The conference was a great time of worship and bonding with Benjamin. We had a wonderful time together. He’s already asking to go back next time the conference comes around. If you have kids, I’d definitely recommend attending one. If you can’t make it to a Rebelution conference, buy the Harris’ best selling book Do Hard Things and read it with them. The conference is based on the book.

Recommended Resources

During the course of the conferences, many books were recommended and even given away. Here’s a list of some of them. We bought the first two. Benjamin’s looking forward to reading them.



1. K. Brian Kelley - August 14, 2010

We’re working through the first one with our junior high youth. It’s an excellent book. I’m reading the second one now and it has good practical advice. As far as the third one, another excellent book. Humbling. It is partially autobiographical.The first and the third I’ve reviewed over at the Goal Keeping DBA blog. I haven’t read the last one.

2. Beck - August 15, 2010

Sounds like a wonderful way to instill in young people (and a reminder for us that are older) of why we are here and what we are supposed to be doing until He calls us Home.

3. Joe - August 15, 2010

That’s great to hear, Brian! I’m planning to read Do Hard Things with my older two kids and discuss it with them.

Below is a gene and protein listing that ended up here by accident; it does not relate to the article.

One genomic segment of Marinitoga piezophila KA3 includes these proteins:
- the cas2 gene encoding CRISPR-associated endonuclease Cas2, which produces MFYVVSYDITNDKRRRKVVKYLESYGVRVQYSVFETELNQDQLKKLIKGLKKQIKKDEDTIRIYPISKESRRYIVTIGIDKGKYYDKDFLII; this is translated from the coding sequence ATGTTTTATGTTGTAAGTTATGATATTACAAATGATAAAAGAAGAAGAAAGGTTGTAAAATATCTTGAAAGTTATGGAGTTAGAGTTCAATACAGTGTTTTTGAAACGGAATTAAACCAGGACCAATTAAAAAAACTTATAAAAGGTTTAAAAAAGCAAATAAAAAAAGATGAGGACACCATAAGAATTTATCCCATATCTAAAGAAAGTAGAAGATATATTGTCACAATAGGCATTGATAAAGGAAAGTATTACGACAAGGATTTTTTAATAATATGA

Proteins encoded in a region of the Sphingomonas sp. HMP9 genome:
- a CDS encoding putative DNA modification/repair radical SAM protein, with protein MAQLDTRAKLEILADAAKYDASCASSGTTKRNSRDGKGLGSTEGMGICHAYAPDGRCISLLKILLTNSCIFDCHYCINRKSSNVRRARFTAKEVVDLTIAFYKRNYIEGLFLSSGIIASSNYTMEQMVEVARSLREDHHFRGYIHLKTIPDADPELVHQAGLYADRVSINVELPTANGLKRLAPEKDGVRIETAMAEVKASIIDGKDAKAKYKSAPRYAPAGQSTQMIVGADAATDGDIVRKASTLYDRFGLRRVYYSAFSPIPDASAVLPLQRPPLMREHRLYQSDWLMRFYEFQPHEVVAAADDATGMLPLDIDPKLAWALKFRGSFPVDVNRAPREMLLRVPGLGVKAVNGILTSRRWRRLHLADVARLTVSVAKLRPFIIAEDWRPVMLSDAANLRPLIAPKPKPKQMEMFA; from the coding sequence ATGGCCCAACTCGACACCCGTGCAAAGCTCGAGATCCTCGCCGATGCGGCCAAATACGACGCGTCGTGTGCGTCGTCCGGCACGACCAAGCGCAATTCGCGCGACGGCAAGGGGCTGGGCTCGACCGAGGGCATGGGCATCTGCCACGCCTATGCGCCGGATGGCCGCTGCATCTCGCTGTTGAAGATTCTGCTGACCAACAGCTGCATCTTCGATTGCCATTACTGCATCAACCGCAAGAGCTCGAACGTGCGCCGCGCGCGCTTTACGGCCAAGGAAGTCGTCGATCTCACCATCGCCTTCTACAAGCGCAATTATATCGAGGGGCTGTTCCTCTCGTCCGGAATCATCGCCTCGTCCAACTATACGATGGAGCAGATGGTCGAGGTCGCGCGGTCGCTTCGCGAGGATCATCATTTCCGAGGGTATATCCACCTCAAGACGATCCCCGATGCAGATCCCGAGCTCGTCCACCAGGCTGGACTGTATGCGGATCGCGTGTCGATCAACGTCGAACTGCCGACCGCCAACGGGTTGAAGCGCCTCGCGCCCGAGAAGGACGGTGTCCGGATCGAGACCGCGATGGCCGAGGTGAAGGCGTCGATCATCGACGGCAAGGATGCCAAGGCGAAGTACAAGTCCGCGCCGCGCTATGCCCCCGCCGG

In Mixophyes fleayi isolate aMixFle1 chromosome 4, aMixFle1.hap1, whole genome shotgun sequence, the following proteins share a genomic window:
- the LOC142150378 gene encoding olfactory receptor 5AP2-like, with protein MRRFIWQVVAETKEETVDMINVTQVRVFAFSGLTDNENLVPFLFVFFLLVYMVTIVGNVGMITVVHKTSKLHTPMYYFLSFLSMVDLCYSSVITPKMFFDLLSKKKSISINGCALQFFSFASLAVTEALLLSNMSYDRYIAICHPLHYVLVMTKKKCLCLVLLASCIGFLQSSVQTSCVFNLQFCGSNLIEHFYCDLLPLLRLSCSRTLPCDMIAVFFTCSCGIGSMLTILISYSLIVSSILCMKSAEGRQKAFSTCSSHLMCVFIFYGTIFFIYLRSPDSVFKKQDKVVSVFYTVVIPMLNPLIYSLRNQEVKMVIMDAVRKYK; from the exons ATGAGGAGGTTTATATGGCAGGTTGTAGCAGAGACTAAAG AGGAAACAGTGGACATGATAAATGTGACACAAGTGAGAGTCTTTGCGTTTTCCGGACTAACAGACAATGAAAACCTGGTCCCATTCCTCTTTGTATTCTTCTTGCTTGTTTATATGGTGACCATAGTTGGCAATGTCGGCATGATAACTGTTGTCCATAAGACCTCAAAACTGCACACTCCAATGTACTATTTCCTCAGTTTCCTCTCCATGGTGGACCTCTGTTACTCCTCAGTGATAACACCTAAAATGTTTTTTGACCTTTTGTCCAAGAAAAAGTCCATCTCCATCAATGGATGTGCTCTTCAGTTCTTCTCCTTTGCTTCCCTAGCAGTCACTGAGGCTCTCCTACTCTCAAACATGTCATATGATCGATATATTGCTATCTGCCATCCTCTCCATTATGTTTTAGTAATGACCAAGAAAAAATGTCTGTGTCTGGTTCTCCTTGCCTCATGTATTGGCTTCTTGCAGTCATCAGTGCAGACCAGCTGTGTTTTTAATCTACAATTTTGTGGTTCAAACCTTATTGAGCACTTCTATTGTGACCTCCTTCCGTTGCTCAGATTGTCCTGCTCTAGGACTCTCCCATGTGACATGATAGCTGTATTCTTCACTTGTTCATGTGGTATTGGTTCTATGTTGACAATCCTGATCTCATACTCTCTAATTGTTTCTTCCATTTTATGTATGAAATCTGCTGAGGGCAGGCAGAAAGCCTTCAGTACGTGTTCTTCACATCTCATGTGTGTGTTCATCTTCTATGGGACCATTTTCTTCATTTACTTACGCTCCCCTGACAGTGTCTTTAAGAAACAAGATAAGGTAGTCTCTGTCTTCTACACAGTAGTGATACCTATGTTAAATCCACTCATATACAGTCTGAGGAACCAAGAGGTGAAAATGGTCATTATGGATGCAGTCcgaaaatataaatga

I don’t believe the last book is specifically intended for youth, but rather to help arm Christians with a defense for their faith. For example one chapter talked about Darwinism and the concept of irreducible complexity. It also contained some information about the different kinds of Christianity – Evangelic, Catholicism, etc. Looked like it could be a good book. We didn’t purchase it though.

4. Joe - August 15, 2010

Beck – Yes, it was a motivating and encouraging call to action for us as Christians. Their idea of “anything worth doing is worth doing poorly at first” was really good. If it’s worth doing, it’s not going to be easy. And if it’s not easy, you likely won’t do it well at first but that’s ok. It takes time and perseverance to get better at something. Push yourself out of your comfort zone and grow.

It was good.

5. Robin - August 18, 2010

Trey and I read this book together last year. I agree it is a wonderful resource to work through with your youth. I plan to reread it with Sarah-Elizabeth this year. Then the three of us will watch the DVD on it. Also, wanted to mention another thing Sarah-Elizabeth and I are working on now called “Pathway to Purity.” There is a girl and boy version. There is many topics included like choosing Godly friends, purity, and dress etc. The kit includes CDs, child’s workbook, and the parents information. It has wonderful application activities for each topic covered (like get two different puzzles both 100 pieces. Set the timer for ten minutes, both the parent and the child work on their own puzzle. The difference is the child’s puzzel is missing lots of pieces and they don’t have the box cover. No one can talk. At the timer compare. Parent should have more put together. Lesson the box cover is like the Bible. If we use it daily for all situations and refer to it, life won’t be a walk in the park, but we know how to handle all situations.) May be worth looking into. Love to all, Robin

6. mode20100 - August 27, 2010

A+ would read again